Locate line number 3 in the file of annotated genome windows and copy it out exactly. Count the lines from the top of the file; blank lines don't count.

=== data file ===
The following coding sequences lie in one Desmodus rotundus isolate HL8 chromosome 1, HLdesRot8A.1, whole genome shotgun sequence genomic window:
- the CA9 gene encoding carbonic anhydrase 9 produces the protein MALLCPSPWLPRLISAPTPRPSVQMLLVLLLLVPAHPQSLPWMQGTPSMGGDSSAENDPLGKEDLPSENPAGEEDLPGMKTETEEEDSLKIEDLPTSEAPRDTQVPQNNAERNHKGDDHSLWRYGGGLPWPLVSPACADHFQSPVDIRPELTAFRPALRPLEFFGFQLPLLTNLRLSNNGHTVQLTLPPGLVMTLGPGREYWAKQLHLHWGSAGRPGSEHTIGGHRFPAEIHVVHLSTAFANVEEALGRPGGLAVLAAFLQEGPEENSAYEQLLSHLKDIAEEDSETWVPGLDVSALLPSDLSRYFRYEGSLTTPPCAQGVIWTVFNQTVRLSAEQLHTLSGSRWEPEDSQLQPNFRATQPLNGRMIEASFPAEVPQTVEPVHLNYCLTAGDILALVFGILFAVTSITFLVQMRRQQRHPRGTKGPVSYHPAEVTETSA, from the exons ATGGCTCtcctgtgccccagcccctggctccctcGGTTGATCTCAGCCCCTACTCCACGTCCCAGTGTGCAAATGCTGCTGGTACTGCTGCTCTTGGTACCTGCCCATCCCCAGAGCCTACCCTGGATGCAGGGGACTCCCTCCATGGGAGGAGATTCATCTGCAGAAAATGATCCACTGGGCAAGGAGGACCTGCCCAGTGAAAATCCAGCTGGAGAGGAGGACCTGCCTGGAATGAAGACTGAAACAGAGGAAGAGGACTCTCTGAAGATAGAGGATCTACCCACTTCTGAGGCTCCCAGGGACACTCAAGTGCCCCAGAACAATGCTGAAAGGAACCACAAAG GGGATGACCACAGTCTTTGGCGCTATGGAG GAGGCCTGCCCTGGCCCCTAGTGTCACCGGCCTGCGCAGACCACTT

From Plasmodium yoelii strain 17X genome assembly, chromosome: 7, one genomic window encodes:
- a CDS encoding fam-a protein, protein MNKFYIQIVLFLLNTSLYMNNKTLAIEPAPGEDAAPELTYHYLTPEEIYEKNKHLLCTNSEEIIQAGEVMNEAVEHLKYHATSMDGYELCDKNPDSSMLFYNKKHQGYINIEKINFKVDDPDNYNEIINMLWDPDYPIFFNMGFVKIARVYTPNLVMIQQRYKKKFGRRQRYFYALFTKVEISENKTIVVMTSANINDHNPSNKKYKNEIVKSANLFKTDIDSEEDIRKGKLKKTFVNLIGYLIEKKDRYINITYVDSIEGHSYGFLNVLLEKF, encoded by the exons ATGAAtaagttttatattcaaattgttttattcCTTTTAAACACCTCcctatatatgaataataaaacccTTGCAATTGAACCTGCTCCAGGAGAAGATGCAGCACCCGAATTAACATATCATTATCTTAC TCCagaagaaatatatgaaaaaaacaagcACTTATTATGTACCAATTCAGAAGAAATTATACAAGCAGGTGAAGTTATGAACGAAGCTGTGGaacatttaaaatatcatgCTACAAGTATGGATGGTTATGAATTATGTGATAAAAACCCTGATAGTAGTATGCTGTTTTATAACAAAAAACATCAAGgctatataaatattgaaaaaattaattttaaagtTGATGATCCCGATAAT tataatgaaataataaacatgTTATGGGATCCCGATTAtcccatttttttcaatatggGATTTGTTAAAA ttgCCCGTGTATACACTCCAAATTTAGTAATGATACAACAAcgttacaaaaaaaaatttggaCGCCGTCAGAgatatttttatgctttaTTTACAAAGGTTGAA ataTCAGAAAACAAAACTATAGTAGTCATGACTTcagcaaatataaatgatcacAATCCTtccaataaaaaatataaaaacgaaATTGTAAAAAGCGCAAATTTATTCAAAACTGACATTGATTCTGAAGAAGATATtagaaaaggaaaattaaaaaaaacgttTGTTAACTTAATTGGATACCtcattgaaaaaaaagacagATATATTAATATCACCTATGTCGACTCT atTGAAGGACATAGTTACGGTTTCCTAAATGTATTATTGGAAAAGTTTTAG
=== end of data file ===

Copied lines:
From Plasmodium yoelii strain 17X genome assembly, chromosome: 7, one genomic window encodes: